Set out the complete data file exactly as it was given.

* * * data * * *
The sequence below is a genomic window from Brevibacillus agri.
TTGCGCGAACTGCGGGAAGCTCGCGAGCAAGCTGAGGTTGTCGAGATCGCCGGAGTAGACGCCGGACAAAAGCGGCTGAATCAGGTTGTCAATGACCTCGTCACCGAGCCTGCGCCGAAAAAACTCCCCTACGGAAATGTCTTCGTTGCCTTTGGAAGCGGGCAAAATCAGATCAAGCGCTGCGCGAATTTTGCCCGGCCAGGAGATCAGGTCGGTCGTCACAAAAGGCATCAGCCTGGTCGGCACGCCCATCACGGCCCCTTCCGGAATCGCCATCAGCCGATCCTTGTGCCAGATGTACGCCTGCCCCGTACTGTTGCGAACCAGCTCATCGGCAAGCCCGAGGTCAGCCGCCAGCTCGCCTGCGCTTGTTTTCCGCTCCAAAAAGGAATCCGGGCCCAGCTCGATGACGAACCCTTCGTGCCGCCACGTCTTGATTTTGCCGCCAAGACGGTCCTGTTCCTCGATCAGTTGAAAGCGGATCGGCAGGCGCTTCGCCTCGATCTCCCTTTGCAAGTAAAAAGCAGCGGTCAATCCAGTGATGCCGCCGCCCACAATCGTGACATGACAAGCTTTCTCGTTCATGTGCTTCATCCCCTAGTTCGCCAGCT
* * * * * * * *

The sequence below is a genomic window from Brevibacillus agri.
TTGCGCGAACTGCGGGAAGCTCGCGAGCAAGCTGAGGTTGTCGAGATCGCCGGAGTAGACGCCGGACAAAAGCGGCTGAATCAGGTTGTCAATGACCTCGTCACCGAGCCTGCGCCGAAAAAACTCCCCTACGGAAATGTCTTCGTTGCCTTTGGAAGCGGGCAAAATCAGATCAAGCGCTGCGCGAATTTTGCCCGGCCAGGAGATCAGGTCGGTCGTCACAAAAGGCATCAGCCTGGTCGGCACGCCCATCACGGCCCCTTCCGGAATCGCCATCAGCCGATCCTTGTGCCAGATGTACGCCTGCCCCGTACTGTTGCGAACCAGCTCATCGGCAAGCCCGAGGTCAGCCGCCAGCTCGCCTGCGCTTGTTTTCCGCTCCAAAAAGGAATCCGGGCCCAGCTCGATGACGAACCCTTCGTGCCGCCACGTCTTGATTTTGCCGCCAAGACGGTCCTGTTCCTCGATCAGTTGAAAGCGGATCGGCAGGCGCTTCGCCTCGATCTCCCTTTGCAAGTAAAAAGCAGCGGTCAATCCAGTGATGCCGCCGCCCACAATCGTGACATGACAAGCTTTCTCGTTCATGTGCTTCATCCCCTAGTTCGCCAGCT